Photo by Krzysztof Chmielewski

First we removed our shoes. We aligned them neatly along the hallway wall, applying meaningless order to the moment. Then we gave our apologetic knock.

A friend of our dying friend invited us into the stillness. A few other guests and family members were already gathered in the one-bedroom Manhattan apartment, occasionally pausing from their white-noise whispers to sip wine or sample the plump grapes and mold-marbled cheeses.

All the while, she lay in a hospice bed fifteen feet away, on the other side of the cumulus-white wall. Her illness had overshadowed her fifty-fourth birthday a few weeks ago, after which doctors informed her that nothing more could be done. A decade of consults and chemo and surgery and radiation and living from drug trial to drug trial, back to chemo, back to radiation, and now there was nothing more.

Our friend reeled, then regained her balance. She made plans. A trip to the ocean. A fine meal. And music! An opera, perhaps, with soaring arias conveying all of humanity’s wonder and woe.

Yes. Live music, she said, in command as always.

But cancer disrupted once more. When she became too weak to leave her apartment, one of the friends who had been caring for her struck upon an alternative plan.


Into this apartment of awkward murmurs came two more shoeless people: a petite woman with long, dark hair and a tall man carrying a small black case. Larisa and Josh, friends of a friend of our shared friend.

Summoning her working-class Rust Belt grit, our friend met her illness with a resolve so airtight that few of her work colleagues knew she had cancer.

Larisa Martinez is a gifted soprano who routinely performs before tens of thousands—often with the tenor Andrea Bocelli—but a nagging cold tonight had thwarted her plans to honor a request to sing our friend’s favorite, “Ave Maria.” Joshua Bell is a world-renowned classical violinist who had come directly from the airport after returning from another command performance.

Mr. Bell opened the case and removed a Stradivarius violin. Then, when the time was right, he crossed the divide into the bedroom and introduced himself as Josh.

“They said you like music, so,” he said. “We live in the neighborhood. We thought we’d stop by.”

He tuned his instrument with a few string plucks, and explained that he’d like to play something for her. Perhaps a solo from Thaïs, by Jules Massenet.

The opera, from 1894, tells the story of a monk who attempts to convert a courtesan to Christianity, only to realize that she is the purer soul, and he the one in need of salvation. The violin solo, “Méditation,” is performed between scenes, entr’acte.

The violinist stood at the foot of the bed. To his right sat Larisa, his fiancée; to his left, a display of children’s get-well drawings. He took a step back, as if in recognition of the power in his hands. He raised his priceless instrument, and it began.

We on the other side of the wall sat transfixed. Through the sliding door’s clouded window pane, we could see the silhouette of the violin, the bow arcing up and across, the slight sway of man at one with ethereal sound.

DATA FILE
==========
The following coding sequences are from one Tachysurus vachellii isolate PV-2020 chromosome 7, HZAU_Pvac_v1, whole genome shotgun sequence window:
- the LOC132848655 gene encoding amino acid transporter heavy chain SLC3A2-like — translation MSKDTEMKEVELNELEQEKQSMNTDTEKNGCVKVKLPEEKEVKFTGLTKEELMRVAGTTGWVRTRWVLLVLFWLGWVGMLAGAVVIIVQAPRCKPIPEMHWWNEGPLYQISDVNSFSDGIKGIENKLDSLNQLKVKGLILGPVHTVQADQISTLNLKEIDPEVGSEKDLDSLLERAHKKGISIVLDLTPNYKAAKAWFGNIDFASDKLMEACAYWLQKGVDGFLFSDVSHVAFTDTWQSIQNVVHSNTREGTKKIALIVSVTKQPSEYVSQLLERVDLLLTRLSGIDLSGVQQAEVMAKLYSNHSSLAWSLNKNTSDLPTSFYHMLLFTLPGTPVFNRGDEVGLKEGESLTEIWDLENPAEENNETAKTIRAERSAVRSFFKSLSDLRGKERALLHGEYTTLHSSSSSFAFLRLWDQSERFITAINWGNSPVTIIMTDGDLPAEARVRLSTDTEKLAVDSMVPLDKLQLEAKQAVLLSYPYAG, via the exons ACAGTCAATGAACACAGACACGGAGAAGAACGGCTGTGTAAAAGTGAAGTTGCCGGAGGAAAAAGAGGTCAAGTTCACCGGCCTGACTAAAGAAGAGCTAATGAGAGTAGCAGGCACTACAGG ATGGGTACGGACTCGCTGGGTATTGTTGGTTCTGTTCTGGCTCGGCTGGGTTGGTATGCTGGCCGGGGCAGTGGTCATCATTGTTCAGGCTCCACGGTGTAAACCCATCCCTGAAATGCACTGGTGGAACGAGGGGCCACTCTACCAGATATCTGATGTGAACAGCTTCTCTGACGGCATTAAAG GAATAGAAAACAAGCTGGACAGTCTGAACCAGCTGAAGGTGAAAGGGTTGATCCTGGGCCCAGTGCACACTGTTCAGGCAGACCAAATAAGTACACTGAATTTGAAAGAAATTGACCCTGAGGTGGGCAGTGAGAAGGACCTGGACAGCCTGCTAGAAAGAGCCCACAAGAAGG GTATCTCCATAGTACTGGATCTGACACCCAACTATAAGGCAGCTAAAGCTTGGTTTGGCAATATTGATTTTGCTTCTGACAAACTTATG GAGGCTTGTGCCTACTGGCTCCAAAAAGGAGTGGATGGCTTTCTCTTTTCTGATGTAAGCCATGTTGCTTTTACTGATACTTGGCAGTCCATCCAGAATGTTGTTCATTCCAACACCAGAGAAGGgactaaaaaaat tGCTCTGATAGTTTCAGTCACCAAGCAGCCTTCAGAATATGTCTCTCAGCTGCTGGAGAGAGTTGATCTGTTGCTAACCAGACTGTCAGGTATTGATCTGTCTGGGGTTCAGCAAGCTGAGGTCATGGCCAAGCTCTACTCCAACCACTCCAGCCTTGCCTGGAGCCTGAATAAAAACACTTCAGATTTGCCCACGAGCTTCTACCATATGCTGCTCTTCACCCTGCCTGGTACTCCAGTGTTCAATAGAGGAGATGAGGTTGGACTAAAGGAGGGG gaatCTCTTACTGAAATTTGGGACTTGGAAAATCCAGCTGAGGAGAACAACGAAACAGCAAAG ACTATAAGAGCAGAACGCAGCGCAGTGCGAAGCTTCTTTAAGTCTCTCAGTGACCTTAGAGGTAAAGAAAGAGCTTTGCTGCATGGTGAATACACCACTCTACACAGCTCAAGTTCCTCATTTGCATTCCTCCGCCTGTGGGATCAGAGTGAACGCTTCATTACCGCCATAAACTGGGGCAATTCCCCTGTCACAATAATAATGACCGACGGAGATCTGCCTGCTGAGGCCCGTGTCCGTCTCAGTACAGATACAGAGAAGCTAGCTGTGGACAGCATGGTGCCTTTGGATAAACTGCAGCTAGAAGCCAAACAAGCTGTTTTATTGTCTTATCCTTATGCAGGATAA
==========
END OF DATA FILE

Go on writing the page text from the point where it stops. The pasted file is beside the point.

The music seemed to weep as it soothed, summoning all fifty-four years of a life.

It is common to frame a cancer diagnosis in martial terms. Battling cancer; fighting cancer; the war on cancer. It is common, but wrong, the implication being that anything short of survival amounts to personal failure. Or surrender.

Summoning her working-class Rust Belt grit, our friend met her illness with a resolve so airtight that few of her work colleagues knew she had cancer. Year after year, she quietly endured the exhaustion and neuropathy, among other insults, yet continued to seize her days. She became one of the most respected editors in journalism, known for her literary ear and fierce demands that proper voice be given to the unseen and unheard. But she also made sure to resist the newsroom’s never-ending gravitational pull; to have a private life removed from deadlines. She indulged her exquisite tastes in food and travel, fashion and music, and pampered a toy poodle she named Simone, after the one and only Nina, the high priestess of soul.

Now here was her entr’acte.

The caress of strings transported us to someplace well beyond this Chelsea apartment. We returned only when Josh summoned the last sorrowful-sweet note and raised his bow. In the ensuing silence, all was understood—a collective surrender to the mysteries.

The violinist and the soprano left as quietly as they had arrived. We followed soon after, slipping back into our shoes and leaving our dear friend in her sacred space. 

Dan Barry is a longtime reporter and columnist for the New York Times and the author of several books, including This Land: America Lost and Found (2018). Most recently, he has worked as a senior story editor on “The Weekly” television program for the Times.

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Published in the September 2019 issue: View Contents
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